Each year, some resources get allocated to housing, the legislature feels like they are addressing the need, and then wonder why we keep asking for more and talking about Minnesota’s housing crisis. Unfortunately, the truth is that although what we have accomplished each year is significant, it still only touches the tip of the iceberg of need throughout Minnesota.

In addition, Naturally Occurring Affordable Housing (NOAH) has always made up the bulk of rental property across the state. However, in recent years that supply has been (and is being) decimated as investors buy older buildings where rent is less expensive, evict the residents, renovate the apartments, and turn the property into luxury rentals. Or they buy manufactured home parks for some other development purpose, once again evicting people! (Some who own their manufactured home will learn that there is either no place to move it, or that it is too old to be moved). The numbers of people being evicted from housing each year just because property changes hands are by themselves more than what the state can provide in new or renovated affordable homes/units, because the level of state funding just isn’t enough.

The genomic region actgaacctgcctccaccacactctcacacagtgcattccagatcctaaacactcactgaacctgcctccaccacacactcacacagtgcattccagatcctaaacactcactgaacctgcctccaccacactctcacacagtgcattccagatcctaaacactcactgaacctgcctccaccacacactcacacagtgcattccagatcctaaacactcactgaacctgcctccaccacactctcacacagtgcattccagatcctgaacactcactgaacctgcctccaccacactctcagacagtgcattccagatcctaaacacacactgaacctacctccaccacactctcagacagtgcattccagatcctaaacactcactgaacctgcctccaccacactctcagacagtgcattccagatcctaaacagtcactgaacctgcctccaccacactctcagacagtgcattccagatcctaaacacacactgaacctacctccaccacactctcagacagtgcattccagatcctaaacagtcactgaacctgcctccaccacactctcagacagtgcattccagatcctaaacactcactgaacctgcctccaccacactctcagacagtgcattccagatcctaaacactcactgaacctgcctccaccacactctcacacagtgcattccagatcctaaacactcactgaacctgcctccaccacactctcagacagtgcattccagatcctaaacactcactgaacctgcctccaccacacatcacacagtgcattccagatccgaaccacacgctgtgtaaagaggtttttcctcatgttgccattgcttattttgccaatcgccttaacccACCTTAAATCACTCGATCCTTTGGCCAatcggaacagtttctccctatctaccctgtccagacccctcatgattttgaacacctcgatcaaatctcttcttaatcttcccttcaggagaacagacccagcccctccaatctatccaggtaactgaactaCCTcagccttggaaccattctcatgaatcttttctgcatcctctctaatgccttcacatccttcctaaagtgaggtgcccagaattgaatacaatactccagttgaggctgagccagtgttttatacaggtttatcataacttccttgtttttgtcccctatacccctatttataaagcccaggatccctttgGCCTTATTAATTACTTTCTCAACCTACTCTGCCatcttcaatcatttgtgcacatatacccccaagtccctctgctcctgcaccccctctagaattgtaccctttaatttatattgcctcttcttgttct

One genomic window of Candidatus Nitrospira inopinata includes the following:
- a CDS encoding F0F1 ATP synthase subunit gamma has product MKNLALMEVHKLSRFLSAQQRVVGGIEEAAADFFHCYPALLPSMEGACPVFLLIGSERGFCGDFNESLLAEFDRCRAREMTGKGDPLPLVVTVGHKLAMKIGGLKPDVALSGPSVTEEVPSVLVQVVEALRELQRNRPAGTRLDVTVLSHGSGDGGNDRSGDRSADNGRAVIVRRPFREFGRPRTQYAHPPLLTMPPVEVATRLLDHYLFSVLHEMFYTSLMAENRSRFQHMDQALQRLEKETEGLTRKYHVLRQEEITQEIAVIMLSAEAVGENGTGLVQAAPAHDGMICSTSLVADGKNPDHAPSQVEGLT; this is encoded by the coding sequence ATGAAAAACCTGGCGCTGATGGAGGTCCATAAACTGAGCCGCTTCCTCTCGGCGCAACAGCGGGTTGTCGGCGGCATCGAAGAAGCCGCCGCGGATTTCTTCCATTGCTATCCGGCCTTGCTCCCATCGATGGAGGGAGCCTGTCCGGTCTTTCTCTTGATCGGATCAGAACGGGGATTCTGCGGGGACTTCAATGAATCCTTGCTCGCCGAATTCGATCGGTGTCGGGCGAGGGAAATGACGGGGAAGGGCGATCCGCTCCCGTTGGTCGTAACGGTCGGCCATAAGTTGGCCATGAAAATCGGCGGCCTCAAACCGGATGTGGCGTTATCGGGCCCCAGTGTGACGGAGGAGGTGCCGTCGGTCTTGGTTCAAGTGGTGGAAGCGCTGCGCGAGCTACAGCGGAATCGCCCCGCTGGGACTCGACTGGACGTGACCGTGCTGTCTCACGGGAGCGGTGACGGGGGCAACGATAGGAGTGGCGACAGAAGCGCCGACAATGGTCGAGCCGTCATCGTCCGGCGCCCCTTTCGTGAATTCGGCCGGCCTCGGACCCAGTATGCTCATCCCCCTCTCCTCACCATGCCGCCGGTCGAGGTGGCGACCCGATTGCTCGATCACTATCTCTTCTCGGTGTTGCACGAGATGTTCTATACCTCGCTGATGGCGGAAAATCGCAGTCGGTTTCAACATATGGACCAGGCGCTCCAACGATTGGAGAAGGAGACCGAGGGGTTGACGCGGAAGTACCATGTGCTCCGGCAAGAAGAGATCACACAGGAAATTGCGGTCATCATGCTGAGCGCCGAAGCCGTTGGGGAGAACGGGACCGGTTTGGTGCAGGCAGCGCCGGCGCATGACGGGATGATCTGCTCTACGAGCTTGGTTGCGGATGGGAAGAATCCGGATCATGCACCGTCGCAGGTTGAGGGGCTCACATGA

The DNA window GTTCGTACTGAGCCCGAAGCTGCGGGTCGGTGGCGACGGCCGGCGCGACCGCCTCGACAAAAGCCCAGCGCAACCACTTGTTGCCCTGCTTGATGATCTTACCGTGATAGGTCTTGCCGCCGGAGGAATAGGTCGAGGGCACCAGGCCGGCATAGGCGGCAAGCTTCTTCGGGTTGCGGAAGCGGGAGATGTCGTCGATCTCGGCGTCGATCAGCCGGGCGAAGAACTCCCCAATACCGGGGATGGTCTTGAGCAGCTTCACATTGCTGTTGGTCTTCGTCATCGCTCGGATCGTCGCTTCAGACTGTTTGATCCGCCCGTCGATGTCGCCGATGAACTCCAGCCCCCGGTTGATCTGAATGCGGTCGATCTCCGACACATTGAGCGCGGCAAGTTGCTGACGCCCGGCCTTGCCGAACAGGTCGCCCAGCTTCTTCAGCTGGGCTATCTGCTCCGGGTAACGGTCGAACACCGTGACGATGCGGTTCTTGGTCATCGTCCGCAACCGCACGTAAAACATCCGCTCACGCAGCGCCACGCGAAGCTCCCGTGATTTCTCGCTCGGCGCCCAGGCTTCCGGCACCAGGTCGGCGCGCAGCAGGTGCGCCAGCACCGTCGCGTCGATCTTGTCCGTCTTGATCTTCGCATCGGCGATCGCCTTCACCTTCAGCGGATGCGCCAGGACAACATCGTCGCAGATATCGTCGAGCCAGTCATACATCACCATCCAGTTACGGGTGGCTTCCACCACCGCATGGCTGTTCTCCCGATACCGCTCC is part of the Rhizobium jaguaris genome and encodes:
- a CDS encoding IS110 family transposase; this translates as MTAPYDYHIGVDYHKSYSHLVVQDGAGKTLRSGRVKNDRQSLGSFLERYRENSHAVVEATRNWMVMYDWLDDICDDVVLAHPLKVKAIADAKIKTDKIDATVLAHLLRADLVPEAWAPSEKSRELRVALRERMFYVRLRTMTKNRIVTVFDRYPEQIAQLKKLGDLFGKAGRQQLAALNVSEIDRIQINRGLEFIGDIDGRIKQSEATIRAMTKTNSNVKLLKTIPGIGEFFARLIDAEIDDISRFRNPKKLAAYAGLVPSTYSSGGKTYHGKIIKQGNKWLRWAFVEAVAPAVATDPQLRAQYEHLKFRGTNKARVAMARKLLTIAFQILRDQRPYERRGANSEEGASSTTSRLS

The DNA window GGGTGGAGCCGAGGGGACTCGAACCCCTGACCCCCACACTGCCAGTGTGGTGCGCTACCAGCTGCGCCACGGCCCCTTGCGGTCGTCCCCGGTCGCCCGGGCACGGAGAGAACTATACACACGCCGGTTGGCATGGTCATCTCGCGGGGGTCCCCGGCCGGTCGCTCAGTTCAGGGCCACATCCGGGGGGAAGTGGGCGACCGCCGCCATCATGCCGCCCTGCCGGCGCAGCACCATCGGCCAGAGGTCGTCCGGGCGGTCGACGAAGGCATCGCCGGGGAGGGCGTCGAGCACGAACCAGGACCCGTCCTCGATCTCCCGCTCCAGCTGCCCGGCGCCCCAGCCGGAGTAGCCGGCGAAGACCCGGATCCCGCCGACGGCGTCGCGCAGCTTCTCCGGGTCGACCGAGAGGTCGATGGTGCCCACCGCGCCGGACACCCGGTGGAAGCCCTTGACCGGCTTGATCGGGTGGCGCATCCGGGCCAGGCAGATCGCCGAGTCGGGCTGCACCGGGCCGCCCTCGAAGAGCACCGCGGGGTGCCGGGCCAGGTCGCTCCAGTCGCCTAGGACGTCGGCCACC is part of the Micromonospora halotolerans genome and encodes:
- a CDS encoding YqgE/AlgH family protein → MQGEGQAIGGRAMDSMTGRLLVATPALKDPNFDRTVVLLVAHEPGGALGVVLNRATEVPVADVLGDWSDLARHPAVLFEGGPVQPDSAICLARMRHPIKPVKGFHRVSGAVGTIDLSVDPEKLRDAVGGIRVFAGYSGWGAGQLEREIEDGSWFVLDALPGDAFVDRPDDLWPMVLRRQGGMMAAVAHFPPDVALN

We need a bold ask for housing bonds because the need is so great!!! And we need a big, bold ask to help people throughout state government and the state legislature feel the urgency of the tremendous need in our state!

THANKS for your calls or emails, and all that you do for vulnerable people!!


Earth’s Changing Climate with Will Steger

Thursday, November 21, 2019 – 07:00pm

St. Andrew’s Lutheran Church – 900 Stillwater Road, Mahtomedi, MN

World-renowned environmentalist and explorer Will Steger’s free presentation includes Q&A with a panel of faith & environmental experts: Buff Grace, Climate Justice Congregations, MNIPL; J. Drake Hamilton, Science Policy Director, Fresh Energy; Diane Jacobson, Professor Emerita of Old Testament, Luther Seminary.

Steger, known for numerous polar expeditions, brings deep understanding of the environment to efforts increasing awareness of environmental threats. He has been an eyewitness to climate change, and has led teams on some of the most significant polar expeditions in history. Steger is the founder of two nonprofits, the Will Steger Wilderness Center in Ely, and Climate Generation: A Will Steger Legacy, headquartered in Minneapolis with a focus on engaging educators, youth and communities in solutions to climate change.

Friends of Guatemala